Things To Look For When Buying A Condo-Part 1

Physical Inspection

When you buy a condominium you’re also buying into the building that encloses it, as well as every other building in the association and everything else intended for common (and limited common) use. You’ll be paying to operate, maintain, repair, and (when the time comes) replace them.

With that in mind, it would behoove you to inspect those elements. Detailed inspections are not practicable and space doesn’t allow for comprehensive discussions of every possible element or condition, but certain basic principles apply. In essence, if something doesn’t look right, it probably isn’t.

A simple walk through the property can be revealing. If the grounds are littered with construction materials (shingle remnants, siding, sheet metal, brick pieces, etc.) there’s reason for concern. If buildings exhibit bulges, missing cladding materials, excessive cracks, or other conditions that seem out of the ordinary, there are questions that need to be answered.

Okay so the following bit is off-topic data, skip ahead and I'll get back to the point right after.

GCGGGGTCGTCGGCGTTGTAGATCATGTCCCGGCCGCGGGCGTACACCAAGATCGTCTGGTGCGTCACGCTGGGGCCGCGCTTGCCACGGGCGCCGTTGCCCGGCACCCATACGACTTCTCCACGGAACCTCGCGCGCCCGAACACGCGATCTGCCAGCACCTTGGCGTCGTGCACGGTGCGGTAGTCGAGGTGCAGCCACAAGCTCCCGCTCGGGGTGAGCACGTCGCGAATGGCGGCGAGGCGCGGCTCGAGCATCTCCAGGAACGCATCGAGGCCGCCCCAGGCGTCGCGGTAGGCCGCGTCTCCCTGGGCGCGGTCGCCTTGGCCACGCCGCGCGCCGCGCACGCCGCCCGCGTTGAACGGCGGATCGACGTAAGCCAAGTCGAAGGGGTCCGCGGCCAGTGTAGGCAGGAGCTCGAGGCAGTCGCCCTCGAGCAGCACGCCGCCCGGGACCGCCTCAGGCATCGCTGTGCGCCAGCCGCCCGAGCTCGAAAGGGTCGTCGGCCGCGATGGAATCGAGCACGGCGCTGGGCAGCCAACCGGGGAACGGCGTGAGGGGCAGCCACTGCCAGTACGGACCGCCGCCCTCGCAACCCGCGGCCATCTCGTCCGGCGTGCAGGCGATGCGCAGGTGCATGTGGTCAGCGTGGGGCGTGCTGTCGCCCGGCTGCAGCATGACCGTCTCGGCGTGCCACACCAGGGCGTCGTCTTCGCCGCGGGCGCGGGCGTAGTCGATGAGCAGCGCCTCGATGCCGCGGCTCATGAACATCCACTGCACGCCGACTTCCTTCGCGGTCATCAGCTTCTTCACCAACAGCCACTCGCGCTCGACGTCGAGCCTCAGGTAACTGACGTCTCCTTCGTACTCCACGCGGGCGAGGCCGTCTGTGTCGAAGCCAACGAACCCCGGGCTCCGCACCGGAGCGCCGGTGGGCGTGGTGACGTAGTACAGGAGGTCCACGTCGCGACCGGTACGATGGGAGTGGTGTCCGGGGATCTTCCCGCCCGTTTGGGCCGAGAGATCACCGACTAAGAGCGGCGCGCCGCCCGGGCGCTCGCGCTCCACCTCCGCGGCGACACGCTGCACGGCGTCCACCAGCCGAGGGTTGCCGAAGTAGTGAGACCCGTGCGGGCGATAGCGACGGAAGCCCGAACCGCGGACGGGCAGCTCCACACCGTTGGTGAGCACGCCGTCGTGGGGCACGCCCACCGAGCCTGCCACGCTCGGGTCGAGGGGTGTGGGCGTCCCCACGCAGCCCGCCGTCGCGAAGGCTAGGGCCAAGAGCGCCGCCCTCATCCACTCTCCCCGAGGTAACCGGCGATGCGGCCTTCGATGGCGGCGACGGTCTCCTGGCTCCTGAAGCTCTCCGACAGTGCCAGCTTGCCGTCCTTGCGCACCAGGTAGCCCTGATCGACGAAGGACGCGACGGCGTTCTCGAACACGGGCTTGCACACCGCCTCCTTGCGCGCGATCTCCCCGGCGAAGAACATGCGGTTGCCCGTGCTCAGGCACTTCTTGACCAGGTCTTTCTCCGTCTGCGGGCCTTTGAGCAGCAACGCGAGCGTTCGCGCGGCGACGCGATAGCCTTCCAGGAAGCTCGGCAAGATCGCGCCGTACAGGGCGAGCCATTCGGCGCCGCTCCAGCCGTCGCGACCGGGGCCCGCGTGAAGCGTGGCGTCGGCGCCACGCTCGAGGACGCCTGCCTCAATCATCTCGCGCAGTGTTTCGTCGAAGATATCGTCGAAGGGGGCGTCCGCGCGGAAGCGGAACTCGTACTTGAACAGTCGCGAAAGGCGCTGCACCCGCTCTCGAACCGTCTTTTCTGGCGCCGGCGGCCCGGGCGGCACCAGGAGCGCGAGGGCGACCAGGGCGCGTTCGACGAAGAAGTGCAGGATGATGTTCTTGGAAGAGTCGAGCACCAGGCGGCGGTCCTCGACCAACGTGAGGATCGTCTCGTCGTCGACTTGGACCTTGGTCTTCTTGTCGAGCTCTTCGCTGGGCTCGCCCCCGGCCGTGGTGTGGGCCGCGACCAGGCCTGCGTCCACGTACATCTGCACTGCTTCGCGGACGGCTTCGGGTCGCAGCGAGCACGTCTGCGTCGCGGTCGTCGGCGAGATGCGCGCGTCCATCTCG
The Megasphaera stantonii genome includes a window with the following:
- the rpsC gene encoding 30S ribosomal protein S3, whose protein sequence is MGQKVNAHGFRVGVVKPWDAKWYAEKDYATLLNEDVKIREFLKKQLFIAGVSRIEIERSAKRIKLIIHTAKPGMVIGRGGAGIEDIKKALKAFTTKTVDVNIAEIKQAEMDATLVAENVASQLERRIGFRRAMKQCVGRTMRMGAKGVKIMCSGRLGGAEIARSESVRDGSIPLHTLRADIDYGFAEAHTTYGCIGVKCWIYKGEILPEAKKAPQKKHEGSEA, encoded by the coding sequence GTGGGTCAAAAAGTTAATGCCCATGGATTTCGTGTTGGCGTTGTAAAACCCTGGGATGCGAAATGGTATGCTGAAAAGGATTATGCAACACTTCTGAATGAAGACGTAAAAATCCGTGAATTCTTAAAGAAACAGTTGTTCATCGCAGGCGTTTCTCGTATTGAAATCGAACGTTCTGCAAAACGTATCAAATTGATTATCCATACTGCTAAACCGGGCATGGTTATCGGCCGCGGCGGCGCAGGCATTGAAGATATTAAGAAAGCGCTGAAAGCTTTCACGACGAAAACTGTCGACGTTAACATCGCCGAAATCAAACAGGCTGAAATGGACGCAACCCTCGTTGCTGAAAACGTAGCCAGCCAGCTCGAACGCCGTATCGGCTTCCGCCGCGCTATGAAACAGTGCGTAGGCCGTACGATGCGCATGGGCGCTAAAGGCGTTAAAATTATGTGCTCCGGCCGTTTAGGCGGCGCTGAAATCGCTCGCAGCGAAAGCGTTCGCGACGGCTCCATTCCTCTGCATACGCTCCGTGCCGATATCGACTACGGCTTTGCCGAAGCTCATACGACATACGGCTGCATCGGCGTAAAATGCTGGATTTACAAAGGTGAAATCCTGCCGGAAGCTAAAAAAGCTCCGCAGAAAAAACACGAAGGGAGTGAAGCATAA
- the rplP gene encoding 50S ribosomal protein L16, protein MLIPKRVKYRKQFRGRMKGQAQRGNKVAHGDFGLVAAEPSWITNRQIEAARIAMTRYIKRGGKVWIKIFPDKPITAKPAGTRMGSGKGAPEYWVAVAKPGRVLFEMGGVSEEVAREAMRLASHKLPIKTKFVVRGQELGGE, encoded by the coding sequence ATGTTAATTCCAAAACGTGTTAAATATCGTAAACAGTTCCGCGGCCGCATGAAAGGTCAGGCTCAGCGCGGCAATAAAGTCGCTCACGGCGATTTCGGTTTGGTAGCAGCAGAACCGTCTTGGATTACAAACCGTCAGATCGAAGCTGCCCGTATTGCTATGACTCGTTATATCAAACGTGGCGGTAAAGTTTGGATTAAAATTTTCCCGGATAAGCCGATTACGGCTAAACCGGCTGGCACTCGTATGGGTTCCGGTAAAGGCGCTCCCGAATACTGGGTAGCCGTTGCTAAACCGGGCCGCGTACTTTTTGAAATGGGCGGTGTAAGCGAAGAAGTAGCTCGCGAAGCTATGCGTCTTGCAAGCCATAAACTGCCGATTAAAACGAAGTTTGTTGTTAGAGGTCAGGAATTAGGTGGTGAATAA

Parking garages with excessive and/or displaced cracks, exposed steel reinforcement or  broken tendons (usually characterized by “cable” loops at the undersides of slabs) will probably require some degree of rehabilitation in the near future. Gutters in garages are almost always installed to collect water from leaks through defective waterproofing systems.

One thing buyers frequently fail to consider is noise. If you inspect the unit at a time when nobody is home in neighboring units, it could be misleadingly quiet. It might annoy your realtor, but try to arrange multiple (at least two) visits during hours when the neighbors are likely to be home and active.

While detailed inspections by prospective buyers are not usually possible, detailed professional inspections have likely been performed and reports would have been generated.  In Part 2, to follow, we discuss documents you should review to help inform your decision.